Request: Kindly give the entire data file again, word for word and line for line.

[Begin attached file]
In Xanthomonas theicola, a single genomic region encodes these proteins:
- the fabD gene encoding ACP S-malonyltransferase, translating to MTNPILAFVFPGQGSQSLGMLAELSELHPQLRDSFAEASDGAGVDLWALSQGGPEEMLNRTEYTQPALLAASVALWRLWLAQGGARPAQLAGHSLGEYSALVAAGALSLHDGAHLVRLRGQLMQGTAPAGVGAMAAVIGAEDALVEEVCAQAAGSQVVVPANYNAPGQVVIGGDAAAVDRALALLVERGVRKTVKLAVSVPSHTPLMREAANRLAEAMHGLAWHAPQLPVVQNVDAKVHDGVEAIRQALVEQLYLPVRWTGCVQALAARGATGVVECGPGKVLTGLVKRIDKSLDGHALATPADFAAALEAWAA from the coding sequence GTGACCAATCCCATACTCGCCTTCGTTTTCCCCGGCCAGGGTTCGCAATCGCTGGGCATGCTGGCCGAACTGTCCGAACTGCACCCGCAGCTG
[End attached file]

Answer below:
In Xanthomonas theicola, a single genomic region encodes these proteins:
- the fabD gene encoding ACP S-malonyltransferase, translating to MTNPILAFVFPGQGSQSLGMLAELSELHPQLRDSFAEASDGAGVDLWALSQGGPEEMLNRTEYTQPALLAASVALWRLWLAQGGARPAQLAGHSLGEYSALVAAGALSLHDGAHLVRLRGQLMQGTAPAGVGAMAAVIGAEDALVEEVCAQAAGSQVVVPANYNAPGQVVIGGDAAAVDRALALLVERGVRKTVKLAVSVPSHTPLMREAANRLAEAMHGLAWHAPQLPVVQNVDAKVHDGVEAIRQALVEQLYLPVRWTGCVQALAARGATGVVECGPGKVLTGLVKRIDKSLDGHALATPADFAAALEAWAA from the coding sequence GTGACCAATCCCATACTCGCCTTCGTTTTCCCCGGCCAGGGTTCGCAATCGCTGGGCATGCTGGCCGAACTGTCCGAACTGCACCCGCAGCTG